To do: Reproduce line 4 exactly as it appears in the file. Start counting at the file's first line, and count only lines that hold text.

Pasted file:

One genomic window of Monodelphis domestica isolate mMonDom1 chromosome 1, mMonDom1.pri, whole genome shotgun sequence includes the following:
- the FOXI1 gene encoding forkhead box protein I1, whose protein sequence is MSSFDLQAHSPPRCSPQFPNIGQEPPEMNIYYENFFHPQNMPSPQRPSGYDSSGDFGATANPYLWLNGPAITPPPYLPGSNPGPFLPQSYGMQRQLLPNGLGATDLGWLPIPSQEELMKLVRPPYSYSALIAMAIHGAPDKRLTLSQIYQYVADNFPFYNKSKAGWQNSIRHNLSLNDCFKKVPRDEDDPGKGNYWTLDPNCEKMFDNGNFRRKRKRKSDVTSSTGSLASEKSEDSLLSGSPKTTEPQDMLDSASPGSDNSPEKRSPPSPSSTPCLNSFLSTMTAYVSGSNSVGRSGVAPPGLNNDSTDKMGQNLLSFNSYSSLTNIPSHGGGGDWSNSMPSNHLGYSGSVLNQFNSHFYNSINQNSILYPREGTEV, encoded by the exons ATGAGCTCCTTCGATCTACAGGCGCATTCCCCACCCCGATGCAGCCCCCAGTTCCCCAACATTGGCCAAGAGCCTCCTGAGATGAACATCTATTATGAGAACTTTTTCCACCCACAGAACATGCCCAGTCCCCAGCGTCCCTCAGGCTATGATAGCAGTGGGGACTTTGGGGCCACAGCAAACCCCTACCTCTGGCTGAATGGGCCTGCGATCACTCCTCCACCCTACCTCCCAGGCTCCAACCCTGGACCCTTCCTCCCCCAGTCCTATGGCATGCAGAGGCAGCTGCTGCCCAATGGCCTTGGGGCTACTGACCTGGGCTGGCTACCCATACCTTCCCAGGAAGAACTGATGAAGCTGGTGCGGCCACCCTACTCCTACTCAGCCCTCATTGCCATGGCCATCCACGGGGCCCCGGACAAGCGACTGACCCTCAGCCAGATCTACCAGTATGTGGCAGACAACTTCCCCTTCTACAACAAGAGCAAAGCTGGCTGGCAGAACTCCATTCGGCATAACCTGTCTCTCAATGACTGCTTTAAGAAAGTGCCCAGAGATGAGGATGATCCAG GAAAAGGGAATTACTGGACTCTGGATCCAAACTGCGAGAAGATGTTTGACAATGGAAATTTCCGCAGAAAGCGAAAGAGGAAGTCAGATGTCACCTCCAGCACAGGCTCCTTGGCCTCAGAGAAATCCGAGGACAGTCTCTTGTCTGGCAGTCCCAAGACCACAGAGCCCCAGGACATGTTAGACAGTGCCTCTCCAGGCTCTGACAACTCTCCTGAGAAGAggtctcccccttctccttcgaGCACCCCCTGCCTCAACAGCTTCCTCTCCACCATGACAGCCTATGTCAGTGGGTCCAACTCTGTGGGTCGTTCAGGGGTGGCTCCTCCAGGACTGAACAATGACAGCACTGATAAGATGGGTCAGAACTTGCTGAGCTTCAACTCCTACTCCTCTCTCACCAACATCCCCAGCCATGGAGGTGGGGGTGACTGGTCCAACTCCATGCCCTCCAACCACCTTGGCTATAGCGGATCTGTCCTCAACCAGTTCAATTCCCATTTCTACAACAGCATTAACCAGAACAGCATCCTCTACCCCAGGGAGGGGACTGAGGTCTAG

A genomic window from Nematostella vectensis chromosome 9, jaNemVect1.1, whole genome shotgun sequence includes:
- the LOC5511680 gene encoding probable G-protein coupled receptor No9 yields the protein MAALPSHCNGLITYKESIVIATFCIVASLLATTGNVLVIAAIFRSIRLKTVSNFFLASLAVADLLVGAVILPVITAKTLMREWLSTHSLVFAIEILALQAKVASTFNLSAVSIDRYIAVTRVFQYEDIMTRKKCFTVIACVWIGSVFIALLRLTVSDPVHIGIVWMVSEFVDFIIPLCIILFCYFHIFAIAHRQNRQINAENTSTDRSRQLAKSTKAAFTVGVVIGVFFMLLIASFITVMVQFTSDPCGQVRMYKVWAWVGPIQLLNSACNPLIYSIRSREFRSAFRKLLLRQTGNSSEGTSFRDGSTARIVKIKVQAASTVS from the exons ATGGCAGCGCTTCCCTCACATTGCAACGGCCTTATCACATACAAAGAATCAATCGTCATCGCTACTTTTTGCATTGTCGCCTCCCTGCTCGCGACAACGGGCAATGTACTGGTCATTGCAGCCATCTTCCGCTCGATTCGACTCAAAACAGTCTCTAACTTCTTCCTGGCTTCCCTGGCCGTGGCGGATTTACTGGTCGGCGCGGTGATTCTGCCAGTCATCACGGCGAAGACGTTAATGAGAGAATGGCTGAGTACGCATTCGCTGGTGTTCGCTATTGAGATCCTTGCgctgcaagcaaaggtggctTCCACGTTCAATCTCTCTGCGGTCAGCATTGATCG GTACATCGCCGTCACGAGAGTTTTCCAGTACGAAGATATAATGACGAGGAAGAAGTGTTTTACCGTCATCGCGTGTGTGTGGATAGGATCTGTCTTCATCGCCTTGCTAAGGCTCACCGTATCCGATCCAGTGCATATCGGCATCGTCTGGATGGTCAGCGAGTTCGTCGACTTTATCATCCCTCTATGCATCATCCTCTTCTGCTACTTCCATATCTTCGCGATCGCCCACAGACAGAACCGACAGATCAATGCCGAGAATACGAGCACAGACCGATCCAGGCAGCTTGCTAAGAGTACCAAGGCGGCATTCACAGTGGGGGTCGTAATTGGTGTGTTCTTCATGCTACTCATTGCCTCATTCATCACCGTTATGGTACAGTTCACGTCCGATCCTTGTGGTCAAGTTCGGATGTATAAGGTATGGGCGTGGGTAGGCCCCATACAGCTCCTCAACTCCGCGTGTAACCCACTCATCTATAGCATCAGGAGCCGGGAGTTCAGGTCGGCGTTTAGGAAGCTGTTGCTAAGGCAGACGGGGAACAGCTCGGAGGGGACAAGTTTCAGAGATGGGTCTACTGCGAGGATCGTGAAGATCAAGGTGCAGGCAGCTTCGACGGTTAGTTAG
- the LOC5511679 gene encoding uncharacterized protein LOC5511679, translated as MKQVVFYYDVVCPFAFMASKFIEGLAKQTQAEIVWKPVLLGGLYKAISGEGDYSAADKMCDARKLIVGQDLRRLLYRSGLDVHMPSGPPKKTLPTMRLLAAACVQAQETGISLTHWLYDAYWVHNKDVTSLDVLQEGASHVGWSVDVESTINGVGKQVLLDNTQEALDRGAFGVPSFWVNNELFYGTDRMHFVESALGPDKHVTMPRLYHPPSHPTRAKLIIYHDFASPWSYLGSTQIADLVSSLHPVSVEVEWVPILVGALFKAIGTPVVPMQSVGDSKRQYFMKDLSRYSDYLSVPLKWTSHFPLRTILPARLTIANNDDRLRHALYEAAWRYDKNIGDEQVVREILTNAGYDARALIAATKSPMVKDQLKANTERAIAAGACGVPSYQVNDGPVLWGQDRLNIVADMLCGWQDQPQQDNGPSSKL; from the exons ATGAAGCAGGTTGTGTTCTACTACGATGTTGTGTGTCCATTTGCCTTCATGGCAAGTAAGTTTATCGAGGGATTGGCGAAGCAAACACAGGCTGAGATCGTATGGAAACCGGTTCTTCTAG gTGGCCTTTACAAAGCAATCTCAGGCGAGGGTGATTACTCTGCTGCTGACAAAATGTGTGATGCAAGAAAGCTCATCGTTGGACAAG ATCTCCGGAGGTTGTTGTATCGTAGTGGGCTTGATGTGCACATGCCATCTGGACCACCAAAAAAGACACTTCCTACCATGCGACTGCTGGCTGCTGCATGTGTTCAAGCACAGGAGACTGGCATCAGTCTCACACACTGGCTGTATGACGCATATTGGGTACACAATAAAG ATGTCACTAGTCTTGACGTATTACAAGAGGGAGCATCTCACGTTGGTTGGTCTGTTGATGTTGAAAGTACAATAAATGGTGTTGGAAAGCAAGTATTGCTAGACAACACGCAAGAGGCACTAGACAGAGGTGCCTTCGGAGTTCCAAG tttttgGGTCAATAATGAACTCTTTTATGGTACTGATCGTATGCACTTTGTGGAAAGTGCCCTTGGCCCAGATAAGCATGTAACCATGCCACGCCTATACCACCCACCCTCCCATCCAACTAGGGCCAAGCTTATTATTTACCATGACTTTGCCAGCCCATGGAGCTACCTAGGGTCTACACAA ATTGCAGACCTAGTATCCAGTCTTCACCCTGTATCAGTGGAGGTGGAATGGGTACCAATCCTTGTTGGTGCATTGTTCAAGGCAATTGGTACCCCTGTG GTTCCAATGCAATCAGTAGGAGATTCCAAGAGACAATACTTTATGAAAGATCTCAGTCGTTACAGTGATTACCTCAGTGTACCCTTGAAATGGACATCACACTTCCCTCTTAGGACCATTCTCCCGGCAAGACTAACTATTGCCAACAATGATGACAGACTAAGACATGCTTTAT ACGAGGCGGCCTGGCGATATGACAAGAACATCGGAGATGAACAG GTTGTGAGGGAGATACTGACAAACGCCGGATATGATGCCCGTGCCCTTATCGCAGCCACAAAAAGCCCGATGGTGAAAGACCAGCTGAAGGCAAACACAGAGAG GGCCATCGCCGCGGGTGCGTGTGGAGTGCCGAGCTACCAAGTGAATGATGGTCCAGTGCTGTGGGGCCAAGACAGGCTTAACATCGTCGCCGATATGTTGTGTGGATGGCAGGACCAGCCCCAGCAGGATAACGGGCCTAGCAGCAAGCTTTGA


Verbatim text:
- the LOC5511680 gene encoding probable G-protein coupled receptor No9 yields the protein MAALPSHCNGLITYKESIVIATFCIVASLLATTGNVLVIAAIFRSIRLKTVSNFFLASLAVADLLVGAVILPVITAKTLMREWLSTHSLVFAIEILALQAKVASTFNLSAVSIDRYIAVTRVFQYEDIMTRKKCFTVIACVWIGSVFIALLRLTVSDPVHIGIVWMVSEFVDFIIPLCIILFCYFHIFAIAHRQNRQINAENTSTDRSRQLAKSTKAAFTVGVVIGVFFMLLIASFITVMVQFTSDPCGQVRMYKVWAWVGPIQLLNSACNPLIYSIRSREFRSAFRKLLLRQTGNSSEGTSFRDGSTARIVKIKVQAASTVS from the exons ATGGCAGCGCTTCCCTCACATTGCAACGGCCTTATCACATACAAAGAATCAATCGTCATCGCTACTTTTTGCATTGTCGCCTCCCTGCTCGCGACAACGGGCAATGTACTGGTCATTGCAGCCATCTTCCGCTCGATTCGACTCAAAACAGTCTCTAACTTCTTCCTGGCTTCCCTGGCCGTGGCGGATTTACTGGTCGGCGCGGTGATTCTGCCAGTCATCACGGCGAAGACGTTAATGAGAGAATGGCTGAGTACGCATTCGCTGGTGTTCGCTATTGAGATCCTTGCgctgcaagcaaaggtggctTCCACGTTCAATCTCTCTGCGGTCAGCATTGATCG GTACATCGCCGTCACGAGAGTTTTCCAGTACGAAGATATAATGACGAGGAAGAAGTGTTTTACCGTCATCGCGTGTGTGTGGATAGGATCTGTCTTCATCGCCTTGCTAAGGCTCACCGTATCCGATCCAGTGCATATCGGCATCGTCTGGATGGTCAGCGAGTTCGTCGACTTTATCATCCCTCTATGCATCATCCTCTTCTGCTACTTCCATATCTTCGCGATCGCCCACAGACAGAACCGACAGATCAATGCCGAGAATACGAGCACAGACCGATCCAGGCAGCTTGCTAAGAGTACCAAGGCGGCATTCACAGTGGGGGTCGTAATTGGTGTGTTCTTCATGCTACTCATTGCCTCATTCATCACCGTTATGGTACAGTTCACGTCCGATCCTTGTGGTCAAGTTCGGATGTATAAGGTATGGGCGTGGGTAGGCCCCATACAGCTCCTCAACTCCGCGTGTAACCCACTCATCTATAGCATCAGGAGCCGGGAGTTCAGGTCGGCGTTTAGGAAGCTGTTGCTAAGGCAGACGGGGAACAGCTCGGAGGGGACAAGTTTCAGAGATGGGTCTACTGCGAGGATCGTGAAGATCAAGGTGCAGGCAGCTTCGACGGTTAGTTAG